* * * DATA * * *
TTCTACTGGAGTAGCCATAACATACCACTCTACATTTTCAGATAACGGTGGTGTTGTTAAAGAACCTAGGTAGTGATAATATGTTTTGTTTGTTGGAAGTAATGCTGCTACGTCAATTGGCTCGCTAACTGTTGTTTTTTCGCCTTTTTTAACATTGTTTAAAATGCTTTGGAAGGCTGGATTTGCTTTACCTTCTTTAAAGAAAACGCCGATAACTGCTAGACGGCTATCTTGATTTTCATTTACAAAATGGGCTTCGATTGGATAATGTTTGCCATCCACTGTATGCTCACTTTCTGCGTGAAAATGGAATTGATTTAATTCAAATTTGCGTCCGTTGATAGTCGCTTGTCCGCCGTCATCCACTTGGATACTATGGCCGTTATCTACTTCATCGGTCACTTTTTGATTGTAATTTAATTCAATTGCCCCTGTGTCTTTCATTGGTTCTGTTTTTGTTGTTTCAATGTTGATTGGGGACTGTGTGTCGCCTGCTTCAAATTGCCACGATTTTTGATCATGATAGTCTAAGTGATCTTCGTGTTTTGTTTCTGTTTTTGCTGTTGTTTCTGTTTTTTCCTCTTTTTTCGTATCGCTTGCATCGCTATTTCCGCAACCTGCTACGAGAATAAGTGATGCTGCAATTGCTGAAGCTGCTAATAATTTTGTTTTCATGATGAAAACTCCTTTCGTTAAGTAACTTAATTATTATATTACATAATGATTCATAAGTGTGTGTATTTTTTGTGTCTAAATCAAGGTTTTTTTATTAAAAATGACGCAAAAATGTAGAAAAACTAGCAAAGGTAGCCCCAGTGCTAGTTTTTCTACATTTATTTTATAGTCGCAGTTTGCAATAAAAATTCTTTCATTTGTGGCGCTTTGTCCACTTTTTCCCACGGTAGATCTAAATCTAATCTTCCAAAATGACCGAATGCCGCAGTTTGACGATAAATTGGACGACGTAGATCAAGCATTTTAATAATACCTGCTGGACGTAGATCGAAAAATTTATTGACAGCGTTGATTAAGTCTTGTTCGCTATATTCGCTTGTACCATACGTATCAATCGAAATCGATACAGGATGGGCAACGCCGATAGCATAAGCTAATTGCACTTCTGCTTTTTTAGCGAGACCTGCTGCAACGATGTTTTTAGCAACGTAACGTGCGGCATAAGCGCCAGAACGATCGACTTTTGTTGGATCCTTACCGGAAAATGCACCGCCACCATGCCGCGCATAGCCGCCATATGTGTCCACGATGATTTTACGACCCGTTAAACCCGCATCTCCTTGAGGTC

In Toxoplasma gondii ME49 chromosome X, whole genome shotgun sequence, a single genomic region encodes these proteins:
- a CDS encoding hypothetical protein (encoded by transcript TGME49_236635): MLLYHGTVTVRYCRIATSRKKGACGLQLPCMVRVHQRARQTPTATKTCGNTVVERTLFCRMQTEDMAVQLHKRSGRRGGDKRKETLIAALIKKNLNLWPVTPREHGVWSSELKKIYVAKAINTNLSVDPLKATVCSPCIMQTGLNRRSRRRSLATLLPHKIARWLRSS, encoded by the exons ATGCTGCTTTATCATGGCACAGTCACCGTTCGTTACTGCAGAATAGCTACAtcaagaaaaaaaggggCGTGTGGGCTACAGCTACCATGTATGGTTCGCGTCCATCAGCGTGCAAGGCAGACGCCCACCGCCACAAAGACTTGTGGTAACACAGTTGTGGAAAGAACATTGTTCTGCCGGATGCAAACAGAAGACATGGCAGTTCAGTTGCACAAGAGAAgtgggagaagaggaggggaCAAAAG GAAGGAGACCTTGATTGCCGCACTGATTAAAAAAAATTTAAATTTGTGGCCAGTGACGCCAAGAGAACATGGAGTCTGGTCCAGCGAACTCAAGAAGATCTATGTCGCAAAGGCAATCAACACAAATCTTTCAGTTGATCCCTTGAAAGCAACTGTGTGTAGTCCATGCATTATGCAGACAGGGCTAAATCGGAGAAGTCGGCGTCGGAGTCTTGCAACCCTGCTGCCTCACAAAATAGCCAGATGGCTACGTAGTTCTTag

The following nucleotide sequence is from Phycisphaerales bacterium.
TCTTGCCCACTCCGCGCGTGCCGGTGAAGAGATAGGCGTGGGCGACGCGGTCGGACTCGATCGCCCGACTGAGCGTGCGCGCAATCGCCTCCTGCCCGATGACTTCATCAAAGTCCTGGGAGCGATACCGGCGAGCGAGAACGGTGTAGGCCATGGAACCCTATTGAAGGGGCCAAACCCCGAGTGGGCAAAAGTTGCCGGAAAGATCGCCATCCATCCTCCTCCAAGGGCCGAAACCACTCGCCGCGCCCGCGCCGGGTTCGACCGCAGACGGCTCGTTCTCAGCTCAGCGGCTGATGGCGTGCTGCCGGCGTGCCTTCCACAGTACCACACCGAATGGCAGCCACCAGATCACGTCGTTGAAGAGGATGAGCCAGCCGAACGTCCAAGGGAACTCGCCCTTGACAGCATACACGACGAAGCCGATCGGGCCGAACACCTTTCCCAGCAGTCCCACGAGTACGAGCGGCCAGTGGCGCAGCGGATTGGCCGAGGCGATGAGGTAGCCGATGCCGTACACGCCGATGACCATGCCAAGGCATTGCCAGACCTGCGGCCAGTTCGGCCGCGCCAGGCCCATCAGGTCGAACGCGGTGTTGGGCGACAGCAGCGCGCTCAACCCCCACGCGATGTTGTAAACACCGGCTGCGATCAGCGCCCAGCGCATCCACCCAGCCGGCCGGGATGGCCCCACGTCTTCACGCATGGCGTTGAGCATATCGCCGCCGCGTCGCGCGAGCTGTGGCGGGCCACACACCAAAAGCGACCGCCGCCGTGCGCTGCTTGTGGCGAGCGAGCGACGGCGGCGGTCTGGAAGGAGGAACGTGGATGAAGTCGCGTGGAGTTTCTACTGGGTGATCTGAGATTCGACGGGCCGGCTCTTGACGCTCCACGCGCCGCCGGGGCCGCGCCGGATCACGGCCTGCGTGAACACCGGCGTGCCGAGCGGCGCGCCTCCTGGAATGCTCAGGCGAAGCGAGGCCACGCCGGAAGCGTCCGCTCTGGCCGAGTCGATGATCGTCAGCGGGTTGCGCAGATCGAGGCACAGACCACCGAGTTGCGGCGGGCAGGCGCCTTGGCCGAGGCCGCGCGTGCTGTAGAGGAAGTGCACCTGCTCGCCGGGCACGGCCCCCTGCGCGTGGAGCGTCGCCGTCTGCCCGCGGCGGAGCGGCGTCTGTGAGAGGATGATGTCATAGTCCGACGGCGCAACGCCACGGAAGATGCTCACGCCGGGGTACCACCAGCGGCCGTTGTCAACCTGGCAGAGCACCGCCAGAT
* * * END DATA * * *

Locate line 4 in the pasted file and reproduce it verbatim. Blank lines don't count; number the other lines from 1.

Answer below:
The following nucleotide sequence is from Phycisphaerales bacterium.